Located in Saint Lucie County near Fort Pierce, Florida, the National Navy SEAL Museum and Memorial commemorates the birthplace of the United States Navy SEAL program, recognized as one of the most elite military fighting forces in the world. The Sea, Land, and Air Teams of the United States Navy, commonly abbreviated to SEALs, serve as the Navy’s main special operations force. During World War II, the increased need for covert reconnaissance at landing beaches led to the 1942 opening of the Amphibious Scout and Raider School at Fort Pierce, which trained Scouts and Raiders forces, Naval Combat Demolition Units, and Underwater Demolition Teams, commonly referred to as UDTs.

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From 1943 through 1946, these special operations troops were referred to as Navy “Frogmen,” trained in parachuting, scuba, and underwater demolition tactics. Following the end of World War II, UDTs continued to serve important roles in the Korean War, though they maintained a low operational profile among American troops in the conflict due to the involvement of spy missions in their operations.

Though the birth of the current SEAL program is attributed to a May 1961 speech by United States President John F. Kennedy, which acknowledged the increasing need for new tactics against guerilla warfare and allocated $100 million in federal government funds to the development of military special operations forces, the SEAL program had been in development since the end of conflict on the Korean peninsula. Recommendations for initiation of new covert measures date back as far as 1958, with official suggestions proposed in response to increasing tensions in South Vietnam and Cuba in 1960. An official OPNAV Unconventional Activities Working Group was established in September of 1960, with authorization of the first SEAL Units in December of the following year. Today, the SEAL program operates as a volunteer force recruited through the CIA’s Special Operations Group and is recognized as one of the leading special operations forces in the world, with all troops trained to operate in all environments.

The idea for a Navy SEAL museum is credited to former World War II Frogman Albert Stankie, who assembled a collection of personal artifacts related to UDT servicemen. Stankie’s citizen organization secured the former Fort Pierce Treasure Museum site as a permanent facility for their collections, which was dedicated and opened to the public in 1985. In 2008, the museum was recognized as a National Museum, the only museum of its kind in the state of Florida.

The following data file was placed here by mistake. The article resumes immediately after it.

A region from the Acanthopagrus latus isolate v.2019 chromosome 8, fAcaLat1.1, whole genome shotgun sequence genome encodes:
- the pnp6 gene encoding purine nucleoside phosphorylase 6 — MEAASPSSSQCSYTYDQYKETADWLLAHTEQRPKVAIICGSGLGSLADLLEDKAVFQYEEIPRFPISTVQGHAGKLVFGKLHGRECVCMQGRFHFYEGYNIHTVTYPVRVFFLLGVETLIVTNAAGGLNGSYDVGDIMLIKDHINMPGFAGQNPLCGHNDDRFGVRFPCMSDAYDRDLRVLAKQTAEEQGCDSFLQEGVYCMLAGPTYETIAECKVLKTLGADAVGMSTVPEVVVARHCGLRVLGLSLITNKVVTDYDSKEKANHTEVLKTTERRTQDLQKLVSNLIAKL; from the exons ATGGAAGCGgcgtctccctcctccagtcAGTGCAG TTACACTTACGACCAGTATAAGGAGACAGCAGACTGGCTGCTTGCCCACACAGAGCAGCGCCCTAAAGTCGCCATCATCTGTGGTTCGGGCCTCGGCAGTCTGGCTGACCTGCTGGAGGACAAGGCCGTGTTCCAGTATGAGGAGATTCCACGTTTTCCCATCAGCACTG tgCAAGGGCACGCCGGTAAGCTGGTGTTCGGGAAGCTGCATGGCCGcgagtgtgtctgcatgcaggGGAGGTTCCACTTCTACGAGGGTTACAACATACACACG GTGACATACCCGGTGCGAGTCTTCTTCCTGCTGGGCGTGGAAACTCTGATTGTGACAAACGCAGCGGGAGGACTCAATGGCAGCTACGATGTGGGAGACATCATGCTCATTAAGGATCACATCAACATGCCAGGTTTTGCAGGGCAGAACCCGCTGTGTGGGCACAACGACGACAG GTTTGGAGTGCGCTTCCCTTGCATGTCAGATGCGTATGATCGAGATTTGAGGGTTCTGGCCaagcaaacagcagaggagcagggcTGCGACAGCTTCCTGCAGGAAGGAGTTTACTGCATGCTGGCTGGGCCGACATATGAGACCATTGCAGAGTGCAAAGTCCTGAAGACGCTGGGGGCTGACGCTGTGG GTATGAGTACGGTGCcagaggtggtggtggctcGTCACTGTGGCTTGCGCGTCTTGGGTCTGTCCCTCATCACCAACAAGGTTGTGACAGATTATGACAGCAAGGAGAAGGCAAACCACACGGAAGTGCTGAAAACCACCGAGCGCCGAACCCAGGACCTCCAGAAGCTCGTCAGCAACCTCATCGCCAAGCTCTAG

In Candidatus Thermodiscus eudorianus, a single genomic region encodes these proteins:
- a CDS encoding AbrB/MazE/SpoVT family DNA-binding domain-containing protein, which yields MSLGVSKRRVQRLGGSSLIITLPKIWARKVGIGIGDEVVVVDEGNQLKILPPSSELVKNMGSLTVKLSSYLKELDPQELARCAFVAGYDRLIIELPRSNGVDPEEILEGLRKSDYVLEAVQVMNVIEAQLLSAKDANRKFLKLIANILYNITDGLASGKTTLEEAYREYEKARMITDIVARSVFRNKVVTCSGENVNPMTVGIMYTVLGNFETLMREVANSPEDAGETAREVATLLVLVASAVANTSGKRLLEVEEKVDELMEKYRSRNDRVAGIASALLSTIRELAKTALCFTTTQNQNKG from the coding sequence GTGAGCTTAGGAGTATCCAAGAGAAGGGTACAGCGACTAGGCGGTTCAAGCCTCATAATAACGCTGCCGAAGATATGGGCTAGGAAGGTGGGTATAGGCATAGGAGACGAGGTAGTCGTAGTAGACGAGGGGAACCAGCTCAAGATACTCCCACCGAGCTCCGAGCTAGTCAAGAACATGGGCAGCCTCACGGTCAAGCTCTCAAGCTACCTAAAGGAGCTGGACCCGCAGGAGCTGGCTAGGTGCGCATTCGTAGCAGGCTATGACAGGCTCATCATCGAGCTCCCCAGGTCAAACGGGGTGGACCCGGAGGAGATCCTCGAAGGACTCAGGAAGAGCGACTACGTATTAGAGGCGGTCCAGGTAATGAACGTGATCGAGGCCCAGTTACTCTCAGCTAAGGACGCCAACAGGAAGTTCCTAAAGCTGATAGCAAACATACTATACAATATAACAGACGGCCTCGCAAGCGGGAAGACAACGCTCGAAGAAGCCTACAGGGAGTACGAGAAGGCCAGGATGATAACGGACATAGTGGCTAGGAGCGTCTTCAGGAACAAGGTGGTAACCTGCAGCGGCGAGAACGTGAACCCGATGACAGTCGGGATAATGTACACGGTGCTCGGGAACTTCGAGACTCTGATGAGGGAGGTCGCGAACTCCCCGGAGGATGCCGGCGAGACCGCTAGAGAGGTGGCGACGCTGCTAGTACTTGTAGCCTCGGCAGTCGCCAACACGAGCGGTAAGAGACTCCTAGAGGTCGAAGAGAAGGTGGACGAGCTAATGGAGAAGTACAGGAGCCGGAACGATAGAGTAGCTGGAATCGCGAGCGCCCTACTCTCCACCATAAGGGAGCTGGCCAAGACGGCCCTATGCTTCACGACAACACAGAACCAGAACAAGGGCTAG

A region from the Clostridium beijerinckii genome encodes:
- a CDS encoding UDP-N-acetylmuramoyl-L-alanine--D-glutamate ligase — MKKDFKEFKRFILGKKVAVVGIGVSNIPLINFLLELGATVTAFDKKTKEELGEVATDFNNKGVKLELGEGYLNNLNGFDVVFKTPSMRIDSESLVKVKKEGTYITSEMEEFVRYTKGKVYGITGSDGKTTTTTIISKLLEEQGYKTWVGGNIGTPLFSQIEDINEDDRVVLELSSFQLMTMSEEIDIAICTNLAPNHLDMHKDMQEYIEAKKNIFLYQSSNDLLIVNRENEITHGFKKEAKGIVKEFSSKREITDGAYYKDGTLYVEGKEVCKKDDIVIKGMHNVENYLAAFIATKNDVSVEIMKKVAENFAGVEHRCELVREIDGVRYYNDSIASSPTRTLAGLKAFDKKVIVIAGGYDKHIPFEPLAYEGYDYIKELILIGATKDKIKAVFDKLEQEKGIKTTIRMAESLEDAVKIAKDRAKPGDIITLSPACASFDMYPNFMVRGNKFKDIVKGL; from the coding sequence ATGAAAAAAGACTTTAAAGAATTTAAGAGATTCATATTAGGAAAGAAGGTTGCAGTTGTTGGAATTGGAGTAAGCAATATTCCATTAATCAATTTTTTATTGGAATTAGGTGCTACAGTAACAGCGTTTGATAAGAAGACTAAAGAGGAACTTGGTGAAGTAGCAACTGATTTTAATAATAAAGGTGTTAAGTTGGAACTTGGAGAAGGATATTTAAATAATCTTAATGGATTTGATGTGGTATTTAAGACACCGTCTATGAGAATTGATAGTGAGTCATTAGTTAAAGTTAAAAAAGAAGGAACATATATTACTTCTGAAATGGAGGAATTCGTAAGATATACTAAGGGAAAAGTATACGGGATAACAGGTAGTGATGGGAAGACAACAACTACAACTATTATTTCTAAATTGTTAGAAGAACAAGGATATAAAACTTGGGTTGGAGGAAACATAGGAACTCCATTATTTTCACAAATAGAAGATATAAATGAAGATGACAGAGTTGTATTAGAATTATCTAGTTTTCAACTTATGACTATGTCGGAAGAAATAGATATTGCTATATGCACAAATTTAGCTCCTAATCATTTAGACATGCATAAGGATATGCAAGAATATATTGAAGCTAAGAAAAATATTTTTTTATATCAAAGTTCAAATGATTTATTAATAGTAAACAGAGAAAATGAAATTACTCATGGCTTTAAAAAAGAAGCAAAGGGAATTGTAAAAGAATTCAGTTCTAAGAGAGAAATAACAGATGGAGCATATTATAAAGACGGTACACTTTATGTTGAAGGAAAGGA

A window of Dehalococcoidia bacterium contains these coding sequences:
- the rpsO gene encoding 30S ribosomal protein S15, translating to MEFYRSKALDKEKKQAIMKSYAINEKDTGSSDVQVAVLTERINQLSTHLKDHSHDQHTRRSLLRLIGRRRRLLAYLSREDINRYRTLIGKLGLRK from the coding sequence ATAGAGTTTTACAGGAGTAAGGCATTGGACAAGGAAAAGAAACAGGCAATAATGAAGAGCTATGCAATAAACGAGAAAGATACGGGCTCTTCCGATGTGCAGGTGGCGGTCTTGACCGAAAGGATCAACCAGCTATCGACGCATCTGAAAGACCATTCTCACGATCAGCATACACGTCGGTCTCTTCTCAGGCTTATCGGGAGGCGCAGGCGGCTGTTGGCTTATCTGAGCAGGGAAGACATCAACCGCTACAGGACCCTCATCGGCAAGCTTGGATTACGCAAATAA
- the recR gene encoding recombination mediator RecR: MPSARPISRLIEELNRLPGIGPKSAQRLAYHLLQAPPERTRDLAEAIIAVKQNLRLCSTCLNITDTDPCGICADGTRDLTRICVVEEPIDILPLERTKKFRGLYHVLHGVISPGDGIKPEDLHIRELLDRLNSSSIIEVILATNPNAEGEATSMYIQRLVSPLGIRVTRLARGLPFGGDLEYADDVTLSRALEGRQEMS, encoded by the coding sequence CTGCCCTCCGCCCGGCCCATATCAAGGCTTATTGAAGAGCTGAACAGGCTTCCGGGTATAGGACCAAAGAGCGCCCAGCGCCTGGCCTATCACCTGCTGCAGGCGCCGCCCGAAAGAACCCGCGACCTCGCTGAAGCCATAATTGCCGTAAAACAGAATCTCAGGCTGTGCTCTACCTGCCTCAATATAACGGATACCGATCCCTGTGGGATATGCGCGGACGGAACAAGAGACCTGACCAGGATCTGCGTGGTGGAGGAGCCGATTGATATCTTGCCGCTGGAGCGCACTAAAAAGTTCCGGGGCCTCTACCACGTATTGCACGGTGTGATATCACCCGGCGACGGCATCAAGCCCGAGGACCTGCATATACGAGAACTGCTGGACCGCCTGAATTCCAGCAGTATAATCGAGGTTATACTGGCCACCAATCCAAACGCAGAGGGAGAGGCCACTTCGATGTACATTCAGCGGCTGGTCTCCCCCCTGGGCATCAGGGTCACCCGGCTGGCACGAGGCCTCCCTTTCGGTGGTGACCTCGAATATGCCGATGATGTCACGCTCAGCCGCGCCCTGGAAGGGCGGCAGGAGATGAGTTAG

Permanent Exhibits

Today, the museum houses a variety of exhibits intended to educate visitors about the roles and operations of the Navy’s SEAL and UDT Teams and chronicle the history of the SEAL program from its World War II origins. Outside the museum, the UDT-SEAL Memorial serves as the only worldwide memorial for Navy SEAL members. The memorial is arranged around a nine-foot bronze sculpture of a SEAL soldier, with black granite panels surrounding a reflecting pool that list the names of all UDT and SEAL squadron members who have died in combat.

The museum’s collections include a variety of artifacts dating from the inception of the Frogmen program through the present-day operations of the SEALs, including aircraft, watercraft, and personal soldier memorabilia. An exhibit presents the MV Maersk Alabama lifeboat, which in 2009, was captured by Somali pirates who held Captain Richard Phillips hostage for five days. A HAL-3 SEAWOLF Helicopter, commissioned as part of a one-of-a-kind rapid reaction armed helicopter squadron, is showcased, along with two vehicles used during Operation Desert Storm. Also on display are a Mark V Special Operations Craft used for reconnaissance and coastal patrol, a Sikorsky UH-60 Black Hawk helicopter, a Patrol Boat Riverine used for operations in Vietnam, and several SEAL Delivery Vehicle submersibles, including the MARK IX and MARK VII.

Several Apollo spacecraft training devices are housed at the museum, chronicling UDT teams’ roles as recovery forces for the Gemini, Apollo, and Mercury space programs. Obstacles used for training in World War II prior to the landing at Normandy are presented, along with a large collection of rare equipment and weapons used by SEAL and UDT forces throughout the 20th century. A recreation of Osama bin Laden’s Abbottabad compound used on the CBS program 60 Minutes may be viewed, along with a wall exhibit honoring recipients of the Medal of Honor.

Ongoing Programs and Events

A variety of special events are held at the museum throughout the year, including an annual three-day Muster and Music Festival held near Veteran’s Day, featuring live music, demonstrations, and a 5K run/walk. The annual Legends Invitational Golf Tournament pairs sports legends with Navy SEAL captains, and a Tipsy Turtle Invitational serves as a charity fundraiser.

3300 N Hwy A1A, Fort Pierce, FL 34949, Phone: 772-595-5845

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